Compulsive gambling expert says: "You are not going to develop problems just by going online, but we also know that it is very dangerous for people who have existing vulnerability."
Australian problem gambling specialist Dr Sally Gainsbury from Southern Cross University is to present the findings of her latest research to an international addiction conference on the Gold Coast today, and has told ABC News that more education on the dangers of problem gambling is needed.
The advent of smart phone betting and gambling has increased risk, necessitating the adoption of new prevention and treatment strategies, she said, adding:
"We know that internet gamblers are more likely to be young adults, so not the youngest people, but we are certainly seeing a new generation who are exposed to a lot of advertising, who are more familiar and comfortable making payments online and playing online games," she said.
"So it is something we really have to look at and focus prevention efforts on now."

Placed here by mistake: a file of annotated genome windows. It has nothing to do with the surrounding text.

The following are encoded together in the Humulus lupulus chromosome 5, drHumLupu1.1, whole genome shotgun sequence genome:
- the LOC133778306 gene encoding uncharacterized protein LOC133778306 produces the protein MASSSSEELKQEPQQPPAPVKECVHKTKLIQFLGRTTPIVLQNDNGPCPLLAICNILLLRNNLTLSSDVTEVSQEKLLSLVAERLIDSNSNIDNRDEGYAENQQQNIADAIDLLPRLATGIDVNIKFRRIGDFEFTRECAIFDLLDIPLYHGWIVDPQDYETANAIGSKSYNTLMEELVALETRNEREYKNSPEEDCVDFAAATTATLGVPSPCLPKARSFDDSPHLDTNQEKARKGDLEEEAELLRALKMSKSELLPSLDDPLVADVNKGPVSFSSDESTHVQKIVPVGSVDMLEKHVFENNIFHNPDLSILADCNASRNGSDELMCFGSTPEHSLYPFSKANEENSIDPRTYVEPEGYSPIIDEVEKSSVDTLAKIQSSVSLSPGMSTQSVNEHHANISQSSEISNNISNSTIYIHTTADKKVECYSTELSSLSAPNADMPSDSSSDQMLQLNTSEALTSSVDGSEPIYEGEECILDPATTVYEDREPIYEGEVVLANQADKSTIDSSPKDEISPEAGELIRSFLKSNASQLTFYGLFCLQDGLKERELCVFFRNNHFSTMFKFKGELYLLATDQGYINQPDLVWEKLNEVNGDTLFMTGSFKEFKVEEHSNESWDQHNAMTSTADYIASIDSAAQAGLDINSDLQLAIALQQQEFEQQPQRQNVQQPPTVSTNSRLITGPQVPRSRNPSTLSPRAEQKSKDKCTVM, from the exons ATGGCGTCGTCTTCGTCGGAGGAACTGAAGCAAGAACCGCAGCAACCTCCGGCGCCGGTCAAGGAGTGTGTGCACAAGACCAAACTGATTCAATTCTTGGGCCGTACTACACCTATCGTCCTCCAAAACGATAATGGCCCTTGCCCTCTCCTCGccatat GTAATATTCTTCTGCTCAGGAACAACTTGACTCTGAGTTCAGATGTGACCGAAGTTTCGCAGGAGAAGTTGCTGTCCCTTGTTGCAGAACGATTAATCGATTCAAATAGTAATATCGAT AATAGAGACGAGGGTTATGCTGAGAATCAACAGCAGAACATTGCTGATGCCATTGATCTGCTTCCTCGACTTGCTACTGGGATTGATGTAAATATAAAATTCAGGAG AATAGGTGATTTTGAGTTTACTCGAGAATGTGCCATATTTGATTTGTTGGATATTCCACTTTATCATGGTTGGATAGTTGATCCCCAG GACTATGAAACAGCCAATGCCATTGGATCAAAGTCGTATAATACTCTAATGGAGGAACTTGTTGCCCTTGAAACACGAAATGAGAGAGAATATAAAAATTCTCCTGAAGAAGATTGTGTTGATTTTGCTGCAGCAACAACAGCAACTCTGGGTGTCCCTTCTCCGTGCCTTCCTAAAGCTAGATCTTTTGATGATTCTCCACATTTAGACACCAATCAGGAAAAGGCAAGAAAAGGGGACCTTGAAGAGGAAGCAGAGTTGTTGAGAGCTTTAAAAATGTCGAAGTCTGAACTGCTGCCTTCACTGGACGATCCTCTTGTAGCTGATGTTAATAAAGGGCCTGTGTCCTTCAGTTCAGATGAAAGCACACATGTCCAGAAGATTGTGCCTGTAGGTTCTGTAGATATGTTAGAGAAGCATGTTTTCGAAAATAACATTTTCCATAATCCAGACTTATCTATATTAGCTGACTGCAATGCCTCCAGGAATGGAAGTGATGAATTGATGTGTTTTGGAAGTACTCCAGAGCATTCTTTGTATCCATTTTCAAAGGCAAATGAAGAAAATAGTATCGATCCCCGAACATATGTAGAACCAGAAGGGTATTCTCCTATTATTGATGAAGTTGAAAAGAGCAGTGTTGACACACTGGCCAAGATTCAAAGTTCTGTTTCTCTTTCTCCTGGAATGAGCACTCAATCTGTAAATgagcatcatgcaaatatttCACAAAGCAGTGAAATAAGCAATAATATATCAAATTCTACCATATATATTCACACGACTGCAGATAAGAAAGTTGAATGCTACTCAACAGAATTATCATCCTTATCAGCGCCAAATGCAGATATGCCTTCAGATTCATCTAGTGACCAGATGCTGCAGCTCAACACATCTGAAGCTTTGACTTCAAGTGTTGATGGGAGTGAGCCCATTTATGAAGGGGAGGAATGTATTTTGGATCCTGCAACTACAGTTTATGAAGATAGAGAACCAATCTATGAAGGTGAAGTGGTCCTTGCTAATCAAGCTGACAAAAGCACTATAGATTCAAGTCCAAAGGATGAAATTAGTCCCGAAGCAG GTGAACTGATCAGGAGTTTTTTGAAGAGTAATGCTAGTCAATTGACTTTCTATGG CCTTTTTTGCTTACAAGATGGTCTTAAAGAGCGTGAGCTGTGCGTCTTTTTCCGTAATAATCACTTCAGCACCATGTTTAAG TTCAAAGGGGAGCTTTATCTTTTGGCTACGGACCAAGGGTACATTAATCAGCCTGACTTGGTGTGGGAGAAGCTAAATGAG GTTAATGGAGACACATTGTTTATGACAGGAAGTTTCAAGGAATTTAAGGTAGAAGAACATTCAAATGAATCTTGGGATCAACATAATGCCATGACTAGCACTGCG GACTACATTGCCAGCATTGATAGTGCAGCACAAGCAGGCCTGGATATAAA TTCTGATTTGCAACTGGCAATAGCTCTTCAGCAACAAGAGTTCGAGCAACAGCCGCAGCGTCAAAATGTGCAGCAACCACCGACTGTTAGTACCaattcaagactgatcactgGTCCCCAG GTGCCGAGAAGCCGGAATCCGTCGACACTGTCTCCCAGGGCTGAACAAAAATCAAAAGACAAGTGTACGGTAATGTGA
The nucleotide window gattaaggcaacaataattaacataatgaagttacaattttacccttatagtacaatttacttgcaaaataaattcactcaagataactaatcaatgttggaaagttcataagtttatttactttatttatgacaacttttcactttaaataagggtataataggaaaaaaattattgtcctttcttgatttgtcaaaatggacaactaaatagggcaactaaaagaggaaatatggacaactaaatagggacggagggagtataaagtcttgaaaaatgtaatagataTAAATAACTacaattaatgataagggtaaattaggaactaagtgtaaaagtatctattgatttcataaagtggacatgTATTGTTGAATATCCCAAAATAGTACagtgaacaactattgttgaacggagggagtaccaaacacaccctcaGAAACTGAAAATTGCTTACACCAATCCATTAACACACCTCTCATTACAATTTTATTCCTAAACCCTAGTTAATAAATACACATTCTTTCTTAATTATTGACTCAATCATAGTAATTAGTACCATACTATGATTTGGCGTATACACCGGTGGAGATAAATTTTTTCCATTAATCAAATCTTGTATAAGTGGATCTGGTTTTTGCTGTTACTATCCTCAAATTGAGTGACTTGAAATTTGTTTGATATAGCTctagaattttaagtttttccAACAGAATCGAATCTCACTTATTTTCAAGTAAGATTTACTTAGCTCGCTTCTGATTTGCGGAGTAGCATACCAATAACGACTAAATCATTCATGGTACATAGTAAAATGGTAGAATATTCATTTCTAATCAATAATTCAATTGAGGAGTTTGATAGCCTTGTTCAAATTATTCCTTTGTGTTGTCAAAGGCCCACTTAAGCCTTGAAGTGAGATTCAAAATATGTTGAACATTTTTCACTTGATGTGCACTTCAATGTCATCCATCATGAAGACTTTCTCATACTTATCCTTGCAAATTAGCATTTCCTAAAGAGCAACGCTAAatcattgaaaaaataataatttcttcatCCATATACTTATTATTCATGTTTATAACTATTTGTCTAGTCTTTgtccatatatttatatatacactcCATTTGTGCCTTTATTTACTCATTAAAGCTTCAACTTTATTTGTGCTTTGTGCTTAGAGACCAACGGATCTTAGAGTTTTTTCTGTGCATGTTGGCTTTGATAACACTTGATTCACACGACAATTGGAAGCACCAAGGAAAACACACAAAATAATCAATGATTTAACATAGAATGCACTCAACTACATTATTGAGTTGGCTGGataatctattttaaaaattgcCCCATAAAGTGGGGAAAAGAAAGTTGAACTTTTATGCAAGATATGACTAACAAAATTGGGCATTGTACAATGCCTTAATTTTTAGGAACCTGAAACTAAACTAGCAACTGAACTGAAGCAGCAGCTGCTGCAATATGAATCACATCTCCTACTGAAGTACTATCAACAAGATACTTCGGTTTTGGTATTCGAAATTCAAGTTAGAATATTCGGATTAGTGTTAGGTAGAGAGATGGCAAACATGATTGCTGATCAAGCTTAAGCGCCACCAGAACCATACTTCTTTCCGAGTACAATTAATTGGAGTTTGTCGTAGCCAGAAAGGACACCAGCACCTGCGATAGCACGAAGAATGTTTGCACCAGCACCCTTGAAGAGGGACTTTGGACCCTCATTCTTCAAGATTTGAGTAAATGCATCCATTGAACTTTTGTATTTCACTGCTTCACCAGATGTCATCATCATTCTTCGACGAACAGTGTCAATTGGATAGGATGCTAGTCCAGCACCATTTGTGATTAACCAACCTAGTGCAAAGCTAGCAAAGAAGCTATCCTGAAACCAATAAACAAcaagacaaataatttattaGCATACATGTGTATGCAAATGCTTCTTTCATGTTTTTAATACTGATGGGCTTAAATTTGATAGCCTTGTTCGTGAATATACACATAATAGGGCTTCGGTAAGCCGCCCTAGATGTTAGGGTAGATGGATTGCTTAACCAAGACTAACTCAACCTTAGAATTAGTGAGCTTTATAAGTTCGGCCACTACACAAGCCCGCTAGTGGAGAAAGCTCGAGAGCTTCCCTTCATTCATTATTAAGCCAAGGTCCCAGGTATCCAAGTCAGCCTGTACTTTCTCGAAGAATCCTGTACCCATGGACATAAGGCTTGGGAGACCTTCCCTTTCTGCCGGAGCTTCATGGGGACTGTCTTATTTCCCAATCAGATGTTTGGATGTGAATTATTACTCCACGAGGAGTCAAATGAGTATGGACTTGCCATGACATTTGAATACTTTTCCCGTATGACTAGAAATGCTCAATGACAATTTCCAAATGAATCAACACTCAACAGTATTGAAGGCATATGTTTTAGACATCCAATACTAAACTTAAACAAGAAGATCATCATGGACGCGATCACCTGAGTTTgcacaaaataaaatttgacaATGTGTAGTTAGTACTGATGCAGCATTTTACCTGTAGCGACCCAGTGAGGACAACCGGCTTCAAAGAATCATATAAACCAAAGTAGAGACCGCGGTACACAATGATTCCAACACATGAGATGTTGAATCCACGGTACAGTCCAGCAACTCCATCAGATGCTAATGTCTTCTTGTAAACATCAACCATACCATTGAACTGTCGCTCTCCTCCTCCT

Gainsbury said that while the internet had made it easier for more people to place more bets more quickly, that did not necessarily mean the number of problem gamblers would climb.
"You are not going to develop problems just by going online, but we also know that it is very dangerous for people who have existing vulnerability," she said.
"So if you have gambling problems already and you go online then you are likely to worsen those problems."
Gainsbury said online gambling had not replaced bricks and mortar gambling venues but it was attracting a growing number of patrons.
"We haven't seen a massive migration away from the land-based venues but… we might see a shift over generations as young people are more involved online than offline," she said.
Online Casino News Courtesy of Infopowa